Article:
Women's March Leader: "It Does Not Make Sense for Me to Throw Away... the Nation of Islam"

And why should she?

Until the last few months, Tamika Mallory, Linda Sarsour and Carmen Perez had gotten a pass on their anti-Semitism and backing for Farrakhan. It took mountains of work for progressive lefty groups to uneasily start backing away from the Women's March.

In response, the Women's March leadership has dragged out some Jewish (and some Jewface wearing) human shields. 

Meanwhile Tamika Mallory has been doing a media tour while refusing to reject Farrakhan and the Nation of Islam. Her usual argument, and the usual argument of other black nationalists in the same boat is, "Look how much good the NOI does."

That same argument wouldn't fly about the KKK or any other racist hate group. Yet, we're supposed to buy the whole, "Mussolini made the trains run on time" routine as long as it comes wrapped in the right racial garb. 

So here's Tamika again. Probably after every Women's March sponsor and partner has begged her to dump Farrakhan. But nope.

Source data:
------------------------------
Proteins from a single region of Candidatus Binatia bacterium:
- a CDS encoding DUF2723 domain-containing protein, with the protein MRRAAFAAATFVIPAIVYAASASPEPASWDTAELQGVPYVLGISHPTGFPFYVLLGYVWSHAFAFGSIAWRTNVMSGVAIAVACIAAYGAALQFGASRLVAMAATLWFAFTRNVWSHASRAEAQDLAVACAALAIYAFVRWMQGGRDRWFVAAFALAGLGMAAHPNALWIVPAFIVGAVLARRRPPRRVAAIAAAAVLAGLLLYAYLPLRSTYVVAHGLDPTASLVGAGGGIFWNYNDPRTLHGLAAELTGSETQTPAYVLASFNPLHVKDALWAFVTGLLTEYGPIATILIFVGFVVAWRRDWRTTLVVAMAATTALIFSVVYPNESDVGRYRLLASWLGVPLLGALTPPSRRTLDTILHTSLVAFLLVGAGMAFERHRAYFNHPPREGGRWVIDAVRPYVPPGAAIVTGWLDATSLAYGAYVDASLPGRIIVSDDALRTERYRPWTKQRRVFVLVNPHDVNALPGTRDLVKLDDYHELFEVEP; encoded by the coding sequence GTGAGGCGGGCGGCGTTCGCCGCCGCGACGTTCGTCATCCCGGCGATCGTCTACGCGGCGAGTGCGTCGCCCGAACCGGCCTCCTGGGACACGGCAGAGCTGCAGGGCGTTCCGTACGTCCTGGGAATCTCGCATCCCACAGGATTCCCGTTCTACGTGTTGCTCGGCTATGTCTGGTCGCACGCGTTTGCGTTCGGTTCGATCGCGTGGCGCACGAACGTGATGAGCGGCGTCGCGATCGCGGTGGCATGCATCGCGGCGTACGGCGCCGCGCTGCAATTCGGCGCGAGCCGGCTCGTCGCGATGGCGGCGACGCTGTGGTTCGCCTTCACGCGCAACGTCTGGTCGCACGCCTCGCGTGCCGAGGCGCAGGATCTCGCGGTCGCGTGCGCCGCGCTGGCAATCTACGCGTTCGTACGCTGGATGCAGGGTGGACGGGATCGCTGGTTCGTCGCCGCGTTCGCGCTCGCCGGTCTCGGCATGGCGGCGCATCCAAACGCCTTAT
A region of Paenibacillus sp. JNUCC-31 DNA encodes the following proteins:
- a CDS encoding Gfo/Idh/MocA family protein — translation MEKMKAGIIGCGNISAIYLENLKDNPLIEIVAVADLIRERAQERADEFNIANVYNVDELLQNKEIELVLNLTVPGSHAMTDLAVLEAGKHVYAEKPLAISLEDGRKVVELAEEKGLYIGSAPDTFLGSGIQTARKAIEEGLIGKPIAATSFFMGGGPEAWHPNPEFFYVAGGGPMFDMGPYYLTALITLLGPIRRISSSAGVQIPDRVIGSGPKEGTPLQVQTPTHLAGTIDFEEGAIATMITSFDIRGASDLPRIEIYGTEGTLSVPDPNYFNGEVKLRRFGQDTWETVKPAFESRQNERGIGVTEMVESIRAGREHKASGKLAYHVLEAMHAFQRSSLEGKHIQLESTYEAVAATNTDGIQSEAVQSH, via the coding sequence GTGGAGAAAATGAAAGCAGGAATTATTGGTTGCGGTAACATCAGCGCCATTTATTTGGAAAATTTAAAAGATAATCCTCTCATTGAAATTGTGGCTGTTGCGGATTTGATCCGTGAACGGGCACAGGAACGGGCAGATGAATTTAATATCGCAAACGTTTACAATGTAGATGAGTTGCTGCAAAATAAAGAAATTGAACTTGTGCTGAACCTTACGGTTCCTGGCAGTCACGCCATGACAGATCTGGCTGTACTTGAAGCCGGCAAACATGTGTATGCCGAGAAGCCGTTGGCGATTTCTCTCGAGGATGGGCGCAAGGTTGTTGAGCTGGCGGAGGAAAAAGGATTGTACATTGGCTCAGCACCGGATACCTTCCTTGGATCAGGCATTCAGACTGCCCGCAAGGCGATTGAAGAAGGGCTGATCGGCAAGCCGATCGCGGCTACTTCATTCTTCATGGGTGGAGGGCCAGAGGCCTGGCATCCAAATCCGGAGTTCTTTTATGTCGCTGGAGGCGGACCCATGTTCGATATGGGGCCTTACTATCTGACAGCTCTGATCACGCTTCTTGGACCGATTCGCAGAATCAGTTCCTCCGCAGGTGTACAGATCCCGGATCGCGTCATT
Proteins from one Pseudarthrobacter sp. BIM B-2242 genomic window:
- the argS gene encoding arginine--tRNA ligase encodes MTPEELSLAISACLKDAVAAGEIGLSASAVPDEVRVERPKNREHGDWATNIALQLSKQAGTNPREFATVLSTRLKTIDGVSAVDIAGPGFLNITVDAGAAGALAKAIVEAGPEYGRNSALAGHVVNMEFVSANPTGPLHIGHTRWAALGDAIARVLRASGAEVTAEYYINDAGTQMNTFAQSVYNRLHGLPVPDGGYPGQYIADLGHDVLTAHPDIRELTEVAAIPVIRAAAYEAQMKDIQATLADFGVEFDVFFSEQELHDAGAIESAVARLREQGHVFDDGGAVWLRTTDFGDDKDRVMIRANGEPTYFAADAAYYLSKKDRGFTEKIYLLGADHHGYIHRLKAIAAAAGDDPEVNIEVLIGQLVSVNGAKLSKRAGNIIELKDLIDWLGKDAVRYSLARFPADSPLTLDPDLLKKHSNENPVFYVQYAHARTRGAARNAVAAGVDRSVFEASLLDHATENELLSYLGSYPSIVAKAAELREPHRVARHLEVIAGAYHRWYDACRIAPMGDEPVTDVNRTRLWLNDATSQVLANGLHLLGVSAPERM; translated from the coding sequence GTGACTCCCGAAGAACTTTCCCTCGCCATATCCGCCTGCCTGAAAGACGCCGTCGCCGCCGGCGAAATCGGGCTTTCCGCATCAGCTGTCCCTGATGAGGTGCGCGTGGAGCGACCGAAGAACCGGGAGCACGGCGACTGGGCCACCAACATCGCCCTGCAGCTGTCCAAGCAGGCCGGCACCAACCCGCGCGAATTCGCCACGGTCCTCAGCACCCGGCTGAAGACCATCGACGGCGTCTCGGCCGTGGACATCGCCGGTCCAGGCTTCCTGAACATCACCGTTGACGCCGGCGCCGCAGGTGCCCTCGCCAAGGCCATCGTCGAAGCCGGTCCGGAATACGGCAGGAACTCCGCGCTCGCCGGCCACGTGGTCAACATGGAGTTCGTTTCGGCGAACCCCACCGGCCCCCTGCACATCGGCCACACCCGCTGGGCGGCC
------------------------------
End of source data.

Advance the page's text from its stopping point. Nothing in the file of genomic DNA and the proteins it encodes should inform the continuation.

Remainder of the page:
I often work with young black men in prisons. In this space I find myself working closely with people who have many attitudes, beliefs, and ideas that I disagree with, but the black experience is varied and I have to be open to all of it. To be effective when organizing people who have been discarded by society it does not make sense for me to throw away an organization—like the Nation of Islam—that has been very effective at reaching the hearts and minds of young black men to turning them away from violence.

Other people are obsessed with my relationship with Minister Farrakhan. I am obsessed with empowerment in the black community.

So is Farrakhan.

I'm not sure Malcolm X would agree on how effective the NOI is at turning young men "away from violence". And Calypso Louie keeps fantasizing about a violent civil war.

But Tamika Mallory plays on black stereotypes to defend a violent hate group. She portrays the NOI as turning young men away from violence. Which, in a sense, it does. Farrakhan doesn't like gang violence. He wants to see another kind of violence.

"Here come the Jews. They don't like Farrakhan, so they call me Hitler. Well, that's a good name. Hitler was a very great man."

The real question is how long can black nationalists get away with playing this Farrakhan game?

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